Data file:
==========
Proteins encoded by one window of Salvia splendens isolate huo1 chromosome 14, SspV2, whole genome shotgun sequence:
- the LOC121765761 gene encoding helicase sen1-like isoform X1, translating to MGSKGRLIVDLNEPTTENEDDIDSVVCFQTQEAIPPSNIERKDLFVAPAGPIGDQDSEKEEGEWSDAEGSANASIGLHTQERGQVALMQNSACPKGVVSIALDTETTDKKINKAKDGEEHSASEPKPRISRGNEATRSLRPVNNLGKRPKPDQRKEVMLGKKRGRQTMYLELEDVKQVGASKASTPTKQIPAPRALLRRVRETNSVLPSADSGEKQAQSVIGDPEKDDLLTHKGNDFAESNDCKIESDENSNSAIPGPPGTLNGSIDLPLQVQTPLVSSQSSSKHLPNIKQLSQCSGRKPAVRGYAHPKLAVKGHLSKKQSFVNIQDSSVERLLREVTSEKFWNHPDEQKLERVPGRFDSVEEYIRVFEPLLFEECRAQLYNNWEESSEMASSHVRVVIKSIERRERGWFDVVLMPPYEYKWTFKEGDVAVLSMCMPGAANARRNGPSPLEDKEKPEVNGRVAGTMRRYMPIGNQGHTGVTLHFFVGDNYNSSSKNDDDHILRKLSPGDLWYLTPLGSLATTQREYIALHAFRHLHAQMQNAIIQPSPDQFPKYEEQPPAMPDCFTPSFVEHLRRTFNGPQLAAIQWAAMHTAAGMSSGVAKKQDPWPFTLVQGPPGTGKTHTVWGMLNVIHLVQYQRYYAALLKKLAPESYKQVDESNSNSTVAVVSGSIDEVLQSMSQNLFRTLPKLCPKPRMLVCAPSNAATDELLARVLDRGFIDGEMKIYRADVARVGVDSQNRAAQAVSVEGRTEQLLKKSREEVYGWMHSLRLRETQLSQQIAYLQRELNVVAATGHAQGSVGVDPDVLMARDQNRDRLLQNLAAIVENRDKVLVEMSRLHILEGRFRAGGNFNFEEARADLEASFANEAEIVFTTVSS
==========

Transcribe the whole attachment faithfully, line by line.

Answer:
Proteins encoded by one window of Salvia splendens isolate huo1 chromosome 14, SspV2, whole genome shotgun sequence:
- the LOC121765761 gene encoding helicase sen1-like isoform X1, translating to MGSKGRLIVDLNEPTTENEDDIDSVVCFQTQEAIPPSNIERKDLFVAPAGPIGDQDSEKEEGEWSDAEGSANASIGLHTQERGQVALMQNSACPKGVVSIALDTETTDKKINKAKDGEEHSASEPKPRISRGNEATRSLRPVNNLGKRPKPDQRKEVMLGKKRGRQTMYLELEDVKQVGASKASTPTKQIPAPRALLRRVRETNSVLPSADSGEKQAQSVIGDPEKDDLLTHKGNDFAESNDCKIESDENSNSAIPGPPGTLNGSIDLPLQVQTPLVSSQSSSKHLPNIKQLSQCSGRKPAVRGYAHPKLAVKGHLSKKQSFVNIQDSSVERLLREVTSEKFWNHPDEQKLERVPGRFDSVEEYIRVFEPLLFEECRAQLYNNWEESSEMASSHVRVVIKSIERRERGWFDVVLMPPYEYKWTFKEGDVAVLSMCMPGAANARRNGPSPLEDKEKPEVNGRVAGTMRRYMPIGNQGHTGVTLHFFVGDNYNSSSKNDDDHILRKLSPGDLWYLTPLGSLATTQREYIALHAFRHLHAQMQNAIIQPSPDQFPKYEEQPPAMPDCFTPSFVEHLRRTFNGPQLAAIQWAAMHTAAGMSSGVAKKQDPWPFTLVQGPPGTGKTHTVWGMLNVIHLVQYQRYYAALLKKLAPESYKQVDESNSNSTVAVVSGSIDEVLQSMSQNLFRTLPKLCPKPRMLVCAPSNAATDELLARVLDRGFIDGEMKIYRADVARVGVDSQNRAAQAVSVEGRTEQLLKKSREEVYGWMHSLRLRETQLSQQIAYLQRELNVVAATGHAQGSVGVDPDVLMARDQNRDRLLQNLAAIVENRDKVLVEMSRLHILEGRFRAGGNFNFEEARADLEASFANEAEIVFTTVSS